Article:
Setting ourselves goals to pursue, whether personal or professional, helps give direction to our efforts. But not all goals are helpful, says Arthur Brooks in this piece for The Atlantic. He says we shouldn’t be subjecting our sense of achievement to concentration risk by having one ambitious lifelong goal. We should rather set ourselves a series of shorter time goals which are achievable and hence provide us a continuous source of happiness from achievement and enjoy the journey too.
“The magnitude of a dream matters, too. Setting short-term, realistic goals has been shown to start a reinforcing mechanism of success and happiness, provided these goals fit with our values and aren’t imposed on us by others. For example, in one 2001 study, college students who set academic performance goals for the year that matched their intrinsic motivations were more successful than those who didn’t, leading to higher well-being and confidence. This set them up for more goal setting, more success and happiness, and so on.
Focusing on long-term, difficult-to-achieve goals, in contrast, is risky, because you’re less likely to accomplish them. Disappointment creates pessimism and can provoke depressive symptoms. Therefore, goal setting—especially for audacious goals that are unlikely to be met, or even ordinary goals during times like the present—might lead to a lot more unhappiness than happiness.”
Then he gives us ‘a balanced strategy based on three lessons from the research can gives us the benefits while mostly avoiding the costs’:
1. LIVE IN “DAY-TIGHT COMPARTMENTS.”
The scientific literature is clear that goals can bring a lot of happiness when they are short term, achievable, and leading us toward ultimate success—in other words, when achieving them indicates that we are making progress. The self-improvement guru Tony Robbins has taught that progress toward a goal can even bring more happiness than its actual attainment, an idea that is supported by research. To build a happiness strategy around this principle, you should set an end goal, then break it into manageable steps: one year, one month, one week, one day.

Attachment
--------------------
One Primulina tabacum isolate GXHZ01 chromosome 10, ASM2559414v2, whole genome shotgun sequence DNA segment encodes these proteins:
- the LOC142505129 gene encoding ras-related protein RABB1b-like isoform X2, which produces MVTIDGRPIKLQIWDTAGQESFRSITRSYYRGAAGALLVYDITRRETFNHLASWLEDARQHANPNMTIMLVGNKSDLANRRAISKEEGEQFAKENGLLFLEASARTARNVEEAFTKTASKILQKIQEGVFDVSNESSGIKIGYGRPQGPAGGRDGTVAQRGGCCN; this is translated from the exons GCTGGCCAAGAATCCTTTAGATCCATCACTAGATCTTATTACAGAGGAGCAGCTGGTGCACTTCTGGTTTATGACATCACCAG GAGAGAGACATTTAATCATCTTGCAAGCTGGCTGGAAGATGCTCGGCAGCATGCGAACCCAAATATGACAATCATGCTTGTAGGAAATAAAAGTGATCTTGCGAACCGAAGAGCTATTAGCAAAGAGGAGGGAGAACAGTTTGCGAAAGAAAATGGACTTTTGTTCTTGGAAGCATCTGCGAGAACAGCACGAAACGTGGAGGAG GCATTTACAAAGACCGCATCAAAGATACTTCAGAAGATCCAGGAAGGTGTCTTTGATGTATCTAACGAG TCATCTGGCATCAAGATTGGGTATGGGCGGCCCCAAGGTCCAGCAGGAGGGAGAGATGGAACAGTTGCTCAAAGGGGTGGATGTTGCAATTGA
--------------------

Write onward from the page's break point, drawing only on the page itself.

The one-day goals are especially important. In his 1948 self-improvement classic, How to Stop Worrying and Start Living, Dale Carnegie recommended that readers resolve to live in “day-tight compartments.” Take stock of long-term goals regularly, but not too often (for me, every six months does the trick); focus the rest of the time on what is to be done today that creates positive progress. Finish your work, set it aside, and relish the accomplishment. Then, start again tomorrow.
2. FOCUS ON THE JOURNEY.
The prospect of committing to a lifelong aspiration might unnerve you, since it’s the type that’s least likely to pan out. But long-term goals can be audacious and bold without inviting disappointment if they go unfulfilled. The secret is in a formula articulated by the writer Deepak Chopra: intention without attachment.
Being overly attached to anything in life invites suffering. The solution is to see major goals not as the only way to achieve happiness but as points of navigation that set a direction for your lifelong journey. That way, when storms arise and new opportunities present themselves, you can set a new goal and gracefully let go of your old one, thereby avoiding disappointment and missed opportunities
When setting out your long-term goals, try writing them down followed by these words: or something better. This gives you explicit permission to diverge from these goals as life circumstances dictate—which you can and should do without disappointment if the original goals are no longer appropriate.
3. SET INTRINSIC GOALS.
Extrinsic goals—the worldly aspirations leading to money, power, and prestige—can be the hardest to achieve because they are inherently zero-sum: In the pursuit of scarce resources, we crowd one another out. By contrast, intrinsic goals—based on love and personal growth—are positive-sum, and thus more likely to lead to success: My efforts to love and grow as a person are not crowded by your efforts; on the contrary, they can be complementary. Furthermore, they are the goals most associated with happiness. As such, a proper bucket list should be heavily weighted toward these intrinsic aspirations””
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